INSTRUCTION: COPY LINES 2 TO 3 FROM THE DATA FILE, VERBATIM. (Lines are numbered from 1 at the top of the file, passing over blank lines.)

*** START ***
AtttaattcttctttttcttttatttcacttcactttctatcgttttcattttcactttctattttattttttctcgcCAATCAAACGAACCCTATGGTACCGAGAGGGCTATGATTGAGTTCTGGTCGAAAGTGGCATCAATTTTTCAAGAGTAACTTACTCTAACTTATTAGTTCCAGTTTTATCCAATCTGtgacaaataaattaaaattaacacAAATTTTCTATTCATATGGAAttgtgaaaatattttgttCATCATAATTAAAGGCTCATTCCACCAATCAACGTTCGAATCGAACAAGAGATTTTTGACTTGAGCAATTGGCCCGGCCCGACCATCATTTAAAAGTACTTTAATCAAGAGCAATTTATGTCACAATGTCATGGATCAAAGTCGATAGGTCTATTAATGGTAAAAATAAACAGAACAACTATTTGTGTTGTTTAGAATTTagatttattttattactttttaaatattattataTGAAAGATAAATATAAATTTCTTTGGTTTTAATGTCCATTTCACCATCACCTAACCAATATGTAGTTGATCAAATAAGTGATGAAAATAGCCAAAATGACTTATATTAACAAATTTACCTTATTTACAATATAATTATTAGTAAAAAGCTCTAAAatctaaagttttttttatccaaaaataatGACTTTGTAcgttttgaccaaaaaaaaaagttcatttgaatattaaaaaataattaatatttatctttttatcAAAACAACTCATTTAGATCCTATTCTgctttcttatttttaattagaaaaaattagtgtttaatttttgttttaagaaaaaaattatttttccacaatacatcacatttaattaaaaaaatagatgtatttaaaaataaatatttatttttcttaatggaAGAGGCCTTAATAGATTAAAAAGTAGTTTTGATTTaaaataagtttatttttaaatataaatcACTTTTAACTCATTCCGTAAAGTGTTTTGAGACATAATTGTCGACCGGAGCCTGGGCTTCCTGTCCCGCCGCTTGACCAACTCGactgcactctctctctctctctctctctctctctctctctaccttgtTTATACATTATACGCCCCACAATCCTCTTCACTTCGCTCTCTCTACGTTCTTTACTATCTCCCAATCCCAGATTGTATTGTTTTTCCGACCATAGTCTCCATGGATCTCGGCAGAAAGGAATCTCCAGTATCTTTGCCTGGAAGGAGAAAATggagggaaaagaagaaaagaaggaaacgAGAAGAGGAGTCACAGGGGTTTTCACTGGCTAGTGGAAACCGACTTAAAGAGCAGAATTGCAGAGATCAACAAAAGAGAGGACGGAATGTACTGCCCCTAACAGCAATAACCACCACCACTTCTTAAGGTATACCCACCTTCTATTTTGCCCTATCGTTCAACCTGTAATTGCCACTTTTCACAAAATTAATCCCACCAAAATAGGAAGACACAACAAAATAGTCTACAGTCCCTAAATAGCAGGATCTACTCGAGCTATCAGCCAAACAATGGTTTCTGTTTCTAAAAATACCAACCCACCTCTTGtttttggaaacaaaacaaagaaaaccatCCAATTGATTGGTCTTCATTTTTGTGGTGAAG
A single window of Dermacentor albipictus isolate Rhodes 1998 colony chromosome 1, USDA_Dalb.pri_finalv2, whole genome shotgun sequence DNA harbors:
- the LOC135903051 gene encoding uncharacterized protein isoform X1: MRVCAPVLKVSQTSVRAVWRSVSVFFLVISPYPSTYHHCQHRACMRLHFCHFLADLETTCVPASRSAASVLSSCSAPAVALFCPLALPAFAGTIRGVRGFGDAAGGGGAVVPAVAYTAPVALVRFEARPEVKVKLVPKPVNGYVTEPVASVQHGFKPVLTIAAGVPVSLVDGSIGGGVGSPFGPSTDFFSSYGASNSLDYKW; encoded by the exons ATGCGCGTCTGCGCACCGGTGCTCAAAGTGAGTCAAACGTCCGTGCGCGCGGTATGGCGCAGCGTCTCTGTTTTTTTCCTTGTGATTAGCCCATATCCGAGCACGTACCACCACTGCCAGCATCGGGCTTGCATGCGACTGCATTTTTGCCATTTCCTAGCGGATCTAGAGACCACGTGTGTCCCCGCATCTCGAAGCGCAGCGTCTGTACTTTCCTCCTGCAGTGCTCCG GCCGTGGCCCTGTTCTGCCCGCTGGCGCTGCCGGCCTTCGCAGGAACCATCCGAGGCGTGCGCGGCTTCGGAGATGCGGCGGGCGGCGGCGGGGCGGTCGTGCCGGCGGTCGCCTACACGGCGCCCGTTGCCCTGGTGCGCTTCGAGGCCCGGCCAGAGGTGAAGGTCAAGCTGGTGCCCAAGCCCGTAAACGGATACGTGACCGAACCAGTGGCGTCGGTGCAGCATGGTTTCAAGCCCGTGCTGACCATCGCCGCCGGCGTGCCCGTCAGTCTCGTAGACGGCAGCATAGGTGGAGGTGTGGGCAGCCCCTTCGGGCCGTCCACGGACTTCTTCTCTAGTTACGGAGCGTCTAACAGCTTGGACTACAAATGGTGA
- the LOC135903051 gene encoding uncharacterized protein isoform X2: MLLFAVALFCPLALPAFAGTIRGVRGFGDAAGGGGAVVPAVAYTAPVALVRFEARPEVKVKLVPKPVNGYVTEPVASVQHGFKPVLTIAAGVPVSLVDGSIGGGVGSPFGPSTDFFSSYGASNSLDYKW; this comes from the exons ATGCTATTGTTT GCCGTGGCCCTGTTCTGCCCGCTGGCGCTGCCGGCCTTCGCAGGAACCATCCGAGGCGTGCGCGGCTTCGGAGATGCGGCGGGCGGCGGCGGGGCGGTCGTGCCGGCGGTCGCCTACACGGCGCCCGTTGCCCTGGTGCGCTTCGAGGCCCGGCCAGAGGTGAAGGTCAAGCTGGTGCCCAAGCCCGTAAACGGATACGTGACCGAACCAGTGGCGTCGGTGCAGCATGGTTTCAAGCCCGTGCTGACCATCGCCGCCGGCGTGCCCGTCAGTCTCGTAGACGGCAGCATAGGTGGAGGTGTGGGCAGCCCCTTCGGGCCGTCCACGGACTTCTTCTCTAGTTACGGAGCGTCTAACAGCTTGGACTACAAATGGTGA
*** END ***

A single window of Dermacentor albipictus isolate Rhodes 1998 colony chromosome 1, USDA_Dalb.pri_finalv2, whole genome shotgun sequence DNA harbors:
- the LOC135903051 gene encoding uncharacterized protein isoform X1: MRVCAPVLKVSQTSVRAVWRSVSVFFLVISPYPSTYHHCQHRACMRLHFCHFLADLETTCVPASRSAASVLSSCSAPAVALFCPLALPAFAGTIRGVRGFGDAAGGGGAVVPAVAYTAPVALVRFEARPEVKVKLVPKPVNGYVTEPVASVQHGFKPVLTIAAGVPVSLVDGSIGGGVGSPFGPSTDFFSSYGASNSLDYKW; encoded by the exons ATGCGCGTCTGCGCACCGGTGCTCAAAGTGAGTCAAACGTCCGTGCGCGCGGTATGGCGCAGCGTCTCTGTTTTTTTCCTTGTGATTAGCCCATATCCGAGCACGTACCACCACTGCCAGCATCGGGCTTGCATGCGACTGCATTTTTGCCATTTCCTAGCGGATCTAGAGACCACGTGTGTCCCCGCATCTCGAAGCGCAGCGTCTGTACTTTCCTCCTGCAGTGCTCCG GCCGTGGCCCTGTTCTGCCCGCTGGCGCTGCCGGCCTTCGCAGGAACCATCCGAGGCGTGCGCGGCTTCGGAGATGCGGCGGGCGGCGGCGGGGCGGTCGTGCCGGCGGTCGCCTACACGGCGCCCGTTGCCCTGGTGCGCTTCGAGGCCCGGCCAGAGGTGAAGGTCAAGCTGGTGCCCAAGCCCGTAAACGGATACGTGACCGAACCAGTGGCGTCGGTGCAGCATGGTTTCAAGCCCGTGCTGACCATCGCCGCCGGCGTGCCCGTCAGTCTCGTAGACGGCAGCATAGGTGGAGGTGTGGGCAGCCCCTTCGGGCCGTCCACGGACTTCTTCTCTAGTTACGGAGCGTCTAACAGCTTGGACTACAAATGGTGA